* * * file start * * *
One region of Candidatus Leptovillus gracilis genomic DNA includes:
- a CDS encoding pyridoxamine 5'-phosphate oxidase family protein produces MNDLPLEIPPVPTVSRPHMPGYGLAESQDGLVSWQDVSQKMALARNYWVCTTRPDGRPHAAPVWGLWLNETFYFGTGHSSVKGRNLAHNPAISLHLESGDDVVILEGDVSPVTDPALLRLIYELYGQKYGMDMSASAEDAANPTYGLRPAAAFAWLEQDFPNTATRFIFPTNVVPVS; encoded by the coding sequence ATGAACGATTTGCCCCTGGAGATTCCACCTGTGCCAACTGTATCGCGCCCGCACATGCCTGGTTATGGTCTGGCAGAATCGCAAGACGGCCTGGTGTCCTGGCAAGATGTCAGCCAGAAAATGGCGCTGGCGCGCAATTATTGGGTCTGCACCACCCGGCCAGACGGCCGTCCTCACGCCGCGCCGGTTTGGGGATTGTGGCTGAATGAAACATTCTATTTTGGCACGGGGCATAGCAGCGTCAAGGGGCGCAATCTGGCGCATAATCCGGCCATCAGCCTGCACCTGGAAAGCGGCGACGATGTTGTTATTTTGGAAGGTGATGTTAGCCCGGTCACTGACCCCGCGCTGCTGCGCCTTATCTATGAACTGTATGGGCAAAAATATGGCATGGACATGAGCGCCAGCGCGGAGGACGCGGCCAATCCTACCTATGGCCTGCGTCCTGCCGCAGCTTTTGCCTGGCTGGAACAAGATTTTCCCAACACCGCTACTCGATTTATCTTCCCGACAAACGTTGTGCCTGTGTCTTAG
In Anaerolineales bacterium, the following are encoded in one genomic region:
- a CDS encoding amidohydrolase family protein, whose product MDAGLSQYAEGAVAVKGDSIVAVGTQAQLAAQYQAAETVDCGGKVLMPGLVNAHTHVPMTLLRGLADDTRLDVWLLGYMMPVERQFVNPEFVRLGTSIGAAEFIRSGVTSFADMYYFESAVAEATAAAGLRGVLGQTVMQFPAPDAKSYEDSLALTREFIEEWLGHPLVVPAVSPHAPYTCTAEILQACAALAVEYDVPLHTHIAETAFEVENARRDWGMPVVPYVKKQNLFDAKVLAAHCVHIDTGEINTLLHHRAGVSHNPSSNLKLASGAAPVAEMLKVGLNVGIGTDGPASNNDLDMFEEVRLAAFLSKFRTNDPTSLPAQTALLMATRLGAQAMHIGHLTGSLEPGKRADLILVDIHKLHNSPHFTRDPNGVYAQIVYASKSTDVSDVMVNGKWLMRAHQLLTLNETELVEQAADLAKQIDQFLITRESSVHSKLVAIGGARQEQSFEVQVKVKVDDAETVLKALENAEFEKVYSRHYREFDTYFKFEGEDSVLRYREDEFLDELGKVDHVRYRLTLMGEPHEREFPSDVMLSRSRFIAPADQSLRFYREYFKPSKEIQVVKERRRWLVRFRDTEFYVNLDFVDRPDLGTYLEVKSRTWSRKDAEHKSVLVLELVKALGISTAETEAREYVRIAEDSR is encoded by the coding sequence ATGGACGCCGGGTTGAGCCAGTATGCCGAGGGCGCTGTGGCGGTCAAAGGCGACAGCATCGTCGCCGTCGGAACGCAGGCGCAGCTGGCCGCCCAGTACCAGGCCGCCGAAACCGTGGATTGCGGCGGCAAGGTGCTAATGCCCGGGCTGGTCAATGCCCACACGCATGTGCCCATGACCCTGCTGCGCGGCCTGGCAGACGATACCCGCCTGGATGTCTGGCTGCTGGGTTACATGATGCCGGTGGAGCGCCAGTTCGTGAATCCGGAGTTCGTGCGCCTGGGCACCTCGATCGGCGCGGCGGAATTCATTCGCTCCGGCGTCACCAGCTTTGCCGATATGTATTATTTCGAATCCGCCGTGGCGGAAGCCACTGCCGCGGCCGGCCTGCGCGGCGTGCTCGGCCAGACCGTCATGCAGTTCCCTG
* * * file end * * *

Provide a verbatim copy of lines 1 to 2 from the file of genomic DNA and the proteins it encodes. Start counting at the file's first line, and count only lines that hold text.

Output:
One region of Candidatus Leptovillus gracilis genomic DNA includes:
- a CDS encoding pyridoxamine 5'-phosphate oxidase family protein produces MNDLPLEIPPVPTVSRPHMPGYGLAESQDGLVSWQDVSQKMALARNYWVCTTRPDGRPHAAPVWGLWLNETFYFGTGHSSVKGRNLAHNPAISLHLESGDDVVILEGDVSPVTDPALLRLIYELYGQKYGMDMSASAEDAANPTYGLRPAAAFAWLEQDFPNTATRFIFPTNVVPVS; encoded by the coding sequence ATGAACGATTTGCCCCTGGAGATTCCACCTGTGCCAACTGTATCGCGCCCGCACATGCCTGGTTATGGTCTGGCAGAATCGCAAGACGGCCTGGTGTCCTGGCAAGATGTCAGCCAGAAAATGGCGCTGGCGCGCAATTATTGGGTCTGCACCACCCGGCCAGACGGCCGTCCTCACGCCGCGCCGGTTTGGGGATTGTGGCTGAATGAAACATTCTATTTTGGCACGGGGCATAGCAGCGTCAAGGGGCGCAATCTGGCGCATAATCCGGCCATCAGCCTGCACCTGGAAAGCGGCGACGATGTTGTTATTTTGGAAGGTGATGTTAGCCCGGTCACTGACCCCGCGCTGCTGCGCCTTATCTATGAACTGTATGGGCAAAAATATGGCATGGACATGAGCGCCAGCGCGGAGGACGCGGCCAATCCTACCTATGGCCTGCGTCCTGCCGCAGCTTTTGCCTGGCTGGAACAAGATTTTCCCAACACCGCTACTCGATTTATCTTCCCGACAAACGTTGTGCCTGTGTCTTAG